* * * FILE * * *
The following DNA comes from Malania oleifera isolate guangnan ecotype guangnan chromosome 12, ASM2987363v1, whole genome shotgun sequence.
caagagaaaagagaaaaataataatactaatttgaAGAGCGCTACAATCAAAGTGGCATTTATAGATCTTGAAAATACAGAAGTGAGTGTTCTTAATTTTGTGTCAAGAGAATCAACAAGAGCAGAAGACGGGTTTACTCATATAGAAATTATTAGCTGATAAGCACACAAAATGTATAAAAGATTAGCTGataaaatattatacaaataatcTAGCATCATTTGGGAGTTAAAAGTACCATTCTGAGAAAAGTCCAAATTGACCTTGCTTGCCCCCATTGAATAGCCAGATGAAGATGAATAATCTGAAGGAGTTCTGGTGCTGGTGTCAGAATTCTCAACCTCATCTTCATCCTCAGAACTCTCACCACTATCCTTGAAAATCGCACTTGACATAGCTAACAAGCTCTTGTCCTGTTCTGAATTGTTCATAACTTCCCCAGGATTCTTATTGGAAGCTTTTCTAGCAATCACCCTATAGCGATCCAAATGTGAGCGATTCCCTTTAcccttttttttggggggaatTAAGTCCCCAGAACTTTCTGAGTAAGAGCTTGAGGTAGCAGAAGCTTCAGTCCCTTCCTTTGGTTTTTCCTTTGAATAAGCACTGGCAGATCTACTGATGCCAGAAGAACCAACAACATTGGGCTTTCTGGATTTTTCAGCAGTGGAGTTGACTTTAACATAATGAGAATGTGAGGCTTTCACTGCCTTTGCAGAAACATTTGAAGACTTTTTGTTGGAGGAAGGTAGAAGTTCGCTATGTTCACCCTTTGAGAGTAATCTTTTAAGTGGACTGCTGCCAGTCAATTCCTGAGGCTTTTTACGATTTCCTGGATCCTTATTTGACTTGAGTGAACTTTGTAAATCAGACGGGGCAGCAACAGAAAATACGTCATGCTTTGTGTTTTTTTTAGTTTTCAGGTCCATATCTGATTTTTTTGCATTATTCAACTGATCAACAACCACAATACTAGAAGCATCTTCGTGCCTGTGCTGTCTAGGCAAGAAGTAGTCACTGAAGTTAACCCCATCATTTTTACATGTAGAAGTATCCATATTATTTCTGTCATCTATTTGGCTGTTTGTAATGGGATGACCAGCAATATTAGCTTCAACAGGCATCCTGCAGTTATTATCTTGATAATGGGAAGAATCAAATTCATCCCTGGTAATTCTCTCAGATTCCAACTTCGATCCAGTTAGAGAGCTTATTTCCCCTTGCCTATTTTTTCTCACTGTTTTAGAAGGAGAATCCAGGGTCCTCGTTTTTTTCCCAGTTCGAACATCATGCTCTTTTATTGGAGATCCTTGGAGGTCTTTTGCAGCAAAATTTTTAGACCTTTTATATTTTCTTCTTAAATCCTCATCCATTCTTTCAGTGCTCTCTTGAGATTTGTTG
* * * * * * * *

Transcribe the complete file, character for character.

The following DNA comes from Malania oleifera isolate guangnan ecotype guangnan chromosome 12, ASM2987363v1, whole genome shotgun sequence.
caagagaaaagagaaaaataataatactaatttgaAGAGCGCTACAATCAAAGTGGCATTTATAGATCTTGAAAATACAGAAGTGAGTGTTCTTAATTTTGTGTCAAGAGAATCAACAAGAGCAGAAGACGGGTTTACTCATATAGAAATTATTAGCTGATAAGCACACAAAATGTATAAAAGATTAGCTGataaaatattatacaaataatcTAGCATCATTTGGGAGTTAAAAGTACCATTCTGAGAAAAGTCCAAATTGACCTTGCTTGCCCCCATTGAATAGCCAGATGAAGATGAATAATCTGAAGGAGTTCTGGTGCTGGTGTCAGAATTCTCAACCTCATCTTCATCCTCAGAACTCTCACCACTATCCTTGAAAATCGCACTTGACATAGCTAACAAGCTCTTGTCCTGTTCTGAATTGTTCATAACTTCCCCAGGATTCTTATTGGAAGCTTTTCTAGCAATCACCCTATAGCGATCCAAATGTGAGCGATTCCCTTTAcccttttttttggggggaatTAAGTCCCCAGAACTTTCTGAGTAAGAGCTTGAGGTAGCAGAAGCTTCAGTCCCTTCCTTTGGTTTTTCCTTTGAATAAGCACTGGCAGATCTACTGATGCCAGAAGAACCAACAACATTGGGCTTTCTGGATTTTTCAGCAGTGGAGTTGACTTTAACATAATGAGAATGTGAGGCTTTCACTGCCTTTGCAGAAACATTTGAAGACTTTTTGTTGGAGGAAGGTAGAAGTTCGCTATGTTCACCCTTTGAGAGTAATCTTTTAAGTGGACTGCTGCCAGTCAATTCCTGAGGCTTTTTACGATTTCCTGGATCCTTATTTGACTTGAGTGAACTTTGTAAATCAGACGGGGCAGCAACAGAAAATACGTCATGCTTTGTGTTTTTTTTAGTTTTCAGGTCCATATCTGATTTTTTTGCATTATTCAACTGATCAACAACCACAATACTAGAAGCATCTTCGTGCCTGTGCTGTCTAGGCAAGAAGTAGTCACTGAAGTTAACCCCATCATTTTTACATGTAGAAGTATCCATATTATTTCTGTCATCTATTTGGCTGTTTGTAATGGGATGACCAGCAATATTAGCTTCAACAGGCATCCTGCAGTTATTATCTTGATAATGGGAAGAATCAAATTCATCCCTGGTAATTCTCTCAGATTCCAACTTCGATCCAGTTAGAGAGCTTATTTCCCCTTGCCTATTTTTTCTCACTGTTTTAGAAGGAGAATCCAGGGTCCTCGTTTTTTTCCCAGTTCGAACATCATGCTCTTTTATTGGAGATCCTTGGAGGTCTTTTGCAGCAAAATTTTTAGACCTTTTATATTTTCTTCTTAAATCCTCATCCATTCTTTCAGTGCTCTCTTGAGATTTGTTG